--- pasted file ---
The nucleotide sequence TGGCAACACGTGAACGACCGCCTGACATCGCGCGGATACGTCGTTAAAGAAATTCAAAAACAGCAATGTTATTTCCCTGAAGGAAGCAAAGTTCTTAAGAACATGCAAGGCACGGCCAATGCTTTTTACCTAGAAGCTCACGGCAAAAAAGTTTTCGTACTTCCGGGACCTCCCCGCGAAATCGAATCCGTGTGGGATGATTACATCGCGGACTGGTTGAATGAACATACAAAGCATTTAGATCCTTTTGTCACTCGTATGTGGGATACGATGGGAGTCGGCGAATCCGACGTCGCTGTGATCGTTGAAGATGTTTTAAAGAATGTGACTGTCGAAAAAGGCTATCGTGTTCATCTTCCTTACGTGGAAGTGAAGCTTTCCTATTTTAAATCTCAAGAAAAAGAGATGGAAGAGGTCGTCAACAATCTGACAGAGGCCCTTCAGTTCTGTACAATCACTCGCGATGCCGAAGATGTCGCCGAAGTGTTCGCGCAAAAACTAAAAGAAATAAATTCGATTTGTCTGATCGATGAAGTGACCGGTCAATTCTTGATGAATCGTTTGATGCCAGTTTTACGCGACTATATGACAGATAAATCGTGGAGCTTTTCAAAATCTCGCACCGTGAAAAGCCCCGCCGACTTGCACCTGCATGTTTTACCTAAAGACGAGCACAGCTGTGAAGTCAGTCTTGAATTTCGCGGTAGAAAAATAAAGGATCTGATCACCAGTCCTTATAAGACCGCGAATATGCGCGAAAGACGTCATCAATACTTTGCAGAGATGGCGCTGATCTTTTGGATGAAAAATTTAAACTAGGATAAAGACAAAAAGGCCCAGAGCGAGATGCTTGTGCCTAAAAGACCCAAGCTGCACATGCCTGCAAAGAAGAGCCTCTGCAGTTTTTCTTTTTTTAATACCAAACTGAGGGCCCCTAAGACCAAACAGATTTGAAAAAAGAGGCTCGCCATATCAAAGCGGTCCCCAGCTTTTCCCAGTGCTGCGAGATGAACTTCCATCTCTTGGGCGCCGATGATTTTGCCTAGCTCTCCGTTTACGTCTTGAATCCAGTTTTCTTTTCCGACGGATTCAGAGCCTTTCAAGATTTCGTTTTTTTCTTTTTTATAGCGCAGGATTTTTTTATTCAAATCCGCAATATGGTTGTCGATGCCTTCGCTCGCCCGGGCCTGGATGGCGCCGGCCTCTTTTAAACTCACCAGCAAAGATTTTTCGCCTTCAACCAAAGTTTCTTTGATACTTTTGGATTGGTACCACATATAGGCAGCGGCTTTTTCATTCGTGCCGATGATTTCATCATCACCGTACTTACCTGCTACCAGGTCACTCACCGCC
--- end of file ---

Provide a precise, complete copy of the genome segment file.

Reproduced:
The nucleotide sequence TGGCAACACGTGAACGACCGCCTGACATCGCGCGGATACGTCGTTAAAGAAATTCAAAAACAGCAATGTTATTTCCCTGAAGGAAGCAAAGTTCTTAAGAACATGCAAGGCACGGCCAATGCTTTTTACCTAGAAGCTCACGGCAAAAAAGTTTTCGTACTTCCGGGACCTCCCCGCGAAATCGAATCCGTGTGGGATGATTACATCGCGGACTGGTTGAATGAACATACAAAGCATTTAGATCCTTTTGTCACTCGTATGTGGGATACGATGGGAGTCGGCGAATCCGACGTCGCTGTGATCGTTGAAGATGTTTTAAAGAATGTGACTGTCGAAAAAGGCTATCGTGTTCATCTTCCTTACGTGGAAGTGAAGCTTTCCTATTTTAAATCTCAAGAAAAAGAGATGGAAGAGGTCGTCAACAATCTGACAGAGGCCCTTCAGTTCTGTACAATCACTCGCGATGCCGAAGATGTCGCCGAAGTGTTCGCGCAAAAACTAAAAGAAATAAATTCGATTTGTCTGATCGATGAAGTGACCGGTCAATTCTTGATGAATCGTTTGATGCCAGTTTTACGCGACTATATGACAGATAAATCGTGGAGCTTTTCAAAATCTCGCACCGTGAAAAGCCCCGCCGACTTGCACCTGCATGTTTTACCTAAAGACGAGCACAGCTGTGAAGTCAGTCTTGAATTTCGCGGTAGAAAAATAAAGGATCTGATCACCAGTCCTTATAAGACCGCGAATATGCGCGAAAGACGTCATCAATACTTTGCAGAGATGGCGCTGATCTTTTGGATGAAAAATTTAAACTAGGATAAAGACAAAAAGGCCCAGAGCGAGATGCTTGTGCCTAAAAGACCCAAGCTGCACATGCCTGCAAAGAAGAGCCTCTGCAGTTTTTCTTTTTTTAATACCAAACTGAGGGCCCCTAAGACCAAACAGATTTGAAAAAAGAGGCTCGCCATATCAAAGCGGTCCCCAGCTTTTCCCAGTGCTGCGAGATGAACTTCCATCTCTTGGGCGCCGATGATTTTGCCTAGCTCTCCGTTTACGTCTTGAATCCAGTTTTCTTTTCCGACGGATTCAGAGCCTTTCAAGATTTCGTTTTTTTCTTTTTTATAGCGCAGGATTTTTTTATTCAAATCCGCAATATGGTTGTCGATGCCTTCGCTCGCCCGGGCCTGGATGGCGCCGGCCTCTTTTAAACTCACCAGCAAAGATTTTTCGCCTTCAACCAAAGTTTCTTTGATACTTTTGGATTGGTACCACATATAGGCAGCGGCTTTTTCATTCGTGCCGATGATTTCATCATCACCGTACTTACCTGCTACCAGGTCACTCACCGCC